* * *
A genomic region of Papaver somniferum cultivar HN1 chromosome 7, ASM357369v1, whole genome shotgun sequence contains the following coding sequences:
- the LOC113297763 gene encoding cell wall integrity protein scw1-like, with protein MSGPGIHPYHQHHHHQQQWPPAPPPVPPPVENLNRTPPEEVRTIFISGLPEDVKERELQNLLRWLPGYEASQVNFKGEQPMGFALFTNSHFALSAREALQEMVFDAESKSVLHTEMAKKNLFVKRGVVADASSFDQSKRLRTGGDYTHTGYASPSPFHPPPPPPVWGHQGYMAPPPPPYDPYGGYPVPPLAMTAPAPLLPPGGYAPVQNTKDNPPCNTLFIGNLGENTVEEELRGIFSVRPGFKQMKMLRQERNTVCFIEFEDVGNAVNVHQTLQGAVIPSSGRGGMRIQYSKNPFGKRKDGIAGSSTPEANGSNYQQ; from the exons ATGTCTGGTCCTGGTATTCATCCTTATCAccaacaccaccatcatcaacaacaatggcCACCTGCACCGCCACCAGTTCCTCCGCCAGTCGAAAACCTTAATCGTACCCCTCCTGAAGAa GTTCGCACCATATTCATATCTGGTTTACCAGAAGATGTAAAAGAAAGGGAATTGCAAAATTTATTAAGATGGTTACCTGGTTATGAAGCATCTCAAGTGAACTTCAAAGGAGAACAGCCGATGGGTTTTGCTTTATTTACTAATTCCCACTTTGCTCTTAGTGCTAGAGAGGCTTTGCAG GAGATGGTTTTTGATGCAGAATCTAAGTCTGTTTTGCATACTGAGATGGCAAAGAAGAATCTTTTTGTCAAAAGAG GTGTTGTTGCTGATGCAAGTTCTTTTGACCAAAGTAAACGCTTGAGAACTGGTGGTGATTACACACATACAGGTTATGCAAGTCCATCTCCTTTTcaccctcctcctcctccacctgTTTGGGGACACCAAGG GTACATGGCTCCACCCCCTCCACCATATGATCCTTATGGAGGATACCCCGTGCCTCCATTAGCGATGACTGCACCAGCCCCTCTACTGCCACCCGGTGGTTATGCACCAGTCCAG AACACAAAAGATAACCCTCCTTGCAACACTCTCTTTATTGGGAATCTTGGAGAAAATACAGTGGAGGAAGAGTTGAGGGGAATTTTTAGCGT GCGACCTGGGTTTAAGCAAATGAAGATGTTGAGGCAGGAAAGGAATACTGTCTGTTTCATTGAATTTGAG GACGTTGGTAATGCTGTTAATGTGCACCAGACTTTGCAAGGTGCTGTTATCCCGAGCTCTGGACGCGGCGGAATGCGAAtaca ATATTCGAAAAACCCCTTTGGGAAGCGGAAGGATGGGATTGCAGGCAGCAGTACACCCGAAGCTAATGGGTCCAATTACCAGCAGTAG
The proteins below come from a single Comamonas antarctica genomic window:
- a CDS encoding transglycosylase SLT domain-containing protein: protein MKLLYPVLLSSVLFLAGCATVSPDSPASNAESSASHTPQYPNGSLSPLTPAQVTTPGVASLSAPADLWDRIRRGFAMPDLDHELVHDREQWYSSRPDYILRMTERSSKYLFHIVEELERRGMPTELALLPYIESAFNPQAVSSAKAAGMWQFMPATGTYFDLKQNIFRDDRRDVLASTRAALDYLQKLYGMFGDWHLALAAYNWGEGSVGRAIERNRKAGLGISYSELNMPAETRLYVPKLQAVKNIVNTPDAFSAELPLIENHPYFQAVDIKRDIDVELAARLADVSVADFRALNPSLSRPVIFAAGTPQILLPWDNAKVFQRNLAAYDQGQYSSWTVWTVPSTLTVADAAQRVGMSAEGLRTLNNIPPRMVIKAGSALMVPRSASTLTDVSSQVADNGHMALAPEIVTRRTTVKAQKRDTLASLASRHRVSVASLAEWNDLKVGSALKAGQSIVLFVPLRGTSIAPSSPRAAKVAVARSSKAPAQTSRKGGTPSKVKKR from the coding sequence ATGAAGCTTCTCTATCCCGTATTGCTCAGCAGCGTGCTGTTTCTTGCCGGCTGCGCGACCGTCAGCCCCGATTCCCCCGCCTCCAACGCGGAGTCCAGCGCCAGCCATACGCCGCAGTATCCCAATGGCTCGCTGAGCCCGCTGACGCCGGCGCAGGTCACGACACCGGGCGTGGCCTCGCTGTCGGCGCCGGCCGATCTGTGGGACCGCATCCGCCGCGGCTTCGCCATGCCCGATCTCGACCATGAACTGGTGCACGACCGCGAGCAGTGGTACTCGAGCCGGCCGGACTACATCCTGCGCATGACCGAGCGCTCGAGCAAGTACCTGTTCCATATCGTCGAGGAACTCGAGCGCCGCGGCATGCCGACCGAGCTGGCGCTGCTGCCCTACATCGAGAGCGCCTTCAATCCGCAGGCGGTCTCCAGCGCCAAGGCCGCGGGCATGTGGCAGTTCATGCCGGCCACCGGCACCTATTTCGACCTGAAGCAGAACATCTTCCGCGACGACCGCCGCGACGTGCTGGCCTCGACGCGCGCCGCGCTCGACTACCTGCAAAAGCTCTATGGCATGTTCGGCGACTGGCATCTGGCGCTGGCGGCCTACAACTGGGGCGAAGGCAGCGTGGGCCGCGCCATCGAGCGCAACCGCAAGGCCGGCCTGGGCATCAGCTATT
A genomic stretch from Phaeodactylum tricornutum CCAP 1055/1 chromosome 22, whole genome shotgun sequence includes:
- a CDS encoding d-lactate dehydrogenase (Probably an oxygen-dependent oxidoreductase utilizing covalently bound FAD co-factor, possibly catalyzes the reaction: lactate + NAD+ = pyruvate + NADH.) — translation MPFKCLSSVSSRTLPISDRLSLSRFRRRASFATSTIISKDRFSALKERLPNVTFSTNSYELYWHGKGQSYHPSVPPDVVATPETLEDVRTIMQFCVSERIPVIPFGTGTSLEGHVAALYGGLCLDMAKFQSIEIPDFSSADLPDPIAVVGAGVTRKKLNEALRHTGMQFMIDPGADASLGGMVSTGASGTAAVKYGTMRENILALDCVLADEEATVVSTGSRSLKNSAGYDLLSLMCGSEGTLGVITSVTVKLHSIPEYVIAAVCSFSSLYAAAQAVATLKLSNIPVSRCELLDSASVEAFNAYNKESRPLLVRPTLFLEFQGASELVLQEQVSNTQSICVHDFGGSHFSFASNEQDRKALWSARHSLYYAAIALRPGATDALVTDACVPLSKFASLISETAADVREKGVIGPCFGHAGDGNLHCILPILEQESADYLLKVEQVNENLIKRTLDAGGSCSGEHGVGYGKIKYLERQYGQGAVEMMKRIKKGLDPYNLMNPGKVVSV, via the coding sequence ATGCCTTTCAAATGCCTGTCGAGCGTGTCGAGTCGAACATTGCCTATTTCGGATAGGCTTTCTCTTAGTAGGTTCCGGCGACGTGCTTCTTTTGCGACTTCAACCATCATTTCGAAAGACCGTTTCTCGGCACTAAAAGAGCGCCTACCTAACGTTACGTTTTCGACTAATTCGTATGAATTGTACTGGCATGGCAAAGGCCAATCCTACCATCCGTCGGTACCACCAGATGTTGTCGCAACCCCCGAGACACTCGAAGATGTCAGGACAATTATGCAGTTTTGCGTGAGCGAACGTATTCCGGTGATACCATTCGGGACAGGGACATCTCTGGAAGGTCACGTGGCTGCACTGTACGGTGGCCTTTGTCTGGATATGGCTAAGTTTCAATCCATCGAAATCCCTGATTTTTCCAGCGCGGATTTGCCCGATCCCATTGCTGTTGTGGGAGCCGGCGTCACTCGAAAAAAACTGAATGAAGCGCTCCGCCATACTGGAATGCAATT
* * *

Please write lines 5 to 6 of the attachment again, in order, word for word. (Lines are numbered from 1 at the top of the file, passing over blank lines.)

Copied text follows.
A genomic stretch from Phaeodactylum tricornutum CCAP 1055/1 chromosome 22, whole genome shotgun sequence includes:
- a CDS encoding d-lactate dehydrogenase (Probably an oxygen-dependent oxidoreductase utilizing covalently bound FAD co-factor, possibly catalyzes the reaction: lactate + NAD+ = pyruvate + NADH.) — translation MPFKCLSSVSSRTLPISDRLSLSRFRRRASFATSTIISKDRFSALKERLPNVTFSTNSYELYWHGKGQSYHPSVPPDVVATPETLEDVRTIMQFCVSERIPVIPFGTGTSLEGHVAALYGGLCLDMAKFQSIEIPDFSSADLPDPIAVVGAGVTRKKLNEALRHTGMQFMIDPGADASLGGMVSTGASGTAAVKYGTMRENILALDCVLADEEATVVSTGSRSLKNSAGYDLLSLMCGSEGTLGVITSVTVKLHSIPEYVIAAVCSFSSLYAAAQAVATLKLSNIPVSRCELLDSASVEAFNAYNKESRPLLVRPTLFLEFQGASELVLQEQVSNTQSICVHDFGGSHFSFASNEQDRKALWSARHSLYYAAIALRPGATDALVTDACVPLSKFASLISETAADVREKGVIGPCFGHAGDGNLHCILPILEQESADYLLKVEQVNENLIKRTLDAGGSCSGEHGVGYGKIKYLERQYGQGAVEMMKRIKKGLDPYNLMNPGKVVSV, via the coding sequence ATGCCTTTCAAATGCCTGTCGAGCGTGTCGAGTCGAACATTGCCTATTTCGGATAGGCTTTCTCTTAGTAGGTTCCGGCGACGTGCTTCTTTTGCGACTTCAACCATCATTTCGAAAGACCGTTTCTCGGCACTAAAAGAGCGCCTACCTAACGTTACGTTTTCGACTAATTCGTATGAATTGTACTGGCATGGCAAAGGCCAATCCTACCATCCGTCGGTACCACCAGATGTTGTCGCAACCCCCGAGACACTCGAAGATGTCAGGACAATTATGCAGTTTTGCGTGAGCGAACGTATTCCGGTGATACCATTCGGGACAGGGACATCTCTGGAAGGTCACGTGGCTGCACTGTACGGTGGCCTTTGTCTGGATATGGCTAAGTTTCAATCCATCGAAATCCCTGATTTTTCCAGCGCGGATTTGCCCGATCCCATTGCTGTTGTGGGAGCCGGCGTCACTCGAAAAAAACTGAATGAAGCGCTCCGCCATACTGGAATGCAATT